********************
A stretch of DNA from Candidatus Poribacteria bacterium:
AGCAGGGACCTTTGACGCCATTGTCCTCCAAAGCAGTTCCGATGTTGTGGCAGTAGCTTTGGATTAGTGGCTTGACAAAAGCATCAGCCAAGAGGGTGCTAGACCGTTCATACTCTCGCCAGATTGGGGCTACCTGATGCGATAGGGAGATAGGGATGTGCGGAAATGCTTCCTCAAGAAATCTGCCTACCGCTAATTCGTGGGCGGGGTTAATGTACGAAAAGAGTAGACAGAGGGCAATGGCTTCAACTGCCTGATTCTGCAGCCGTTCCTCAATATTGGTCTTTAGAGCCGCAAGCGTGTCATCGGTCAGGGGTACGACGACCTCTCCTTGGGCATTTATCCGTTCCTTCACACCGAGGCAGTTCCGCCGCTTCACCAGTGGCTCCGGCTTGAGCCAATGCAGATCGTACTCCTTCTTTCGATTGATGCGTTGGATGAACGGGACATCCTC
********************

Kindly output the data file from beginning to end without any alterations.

A stretch of DNA from Candidatus Poribacteria bacterium:
AGCAGGGACCTTTGACGCCATTGTCCTCCAAAGCAGTTCCGATGTTGTGGCAGTAGCTTTGGATTAGTGGCTTGACAAAAGCATCAGCCAAGAGGGTGCTAGACCGTTCATACTCTCGCCAGATTGGGGCTACCTGATGCGATAGGGAGATAGGGATGTGCGGAAATGCTTCCTCAAGAAATCTGCCTACCGCTAATTCGTGGGCGGGGTTAATGTACGAAAAGAGTAGACAGAGGGCAATGGCTTCAACTGCCTGATTCTGCAGCCGTTCCTCAATATTGGTCTTTAGAGCCGCAAGCGTGTCATCGGTCAGGGGTACGACGACCTCTCCTTGGGCATTTATCCGTTCCTTCACACCGAGGCAGTTCCGCCGCTTCACCAGTGGCTCCGGCTTGAGCCAATGCAGATCGTACTCCTTCTTTCGATTGATGCGTTGGATGAACGGGACATCCTC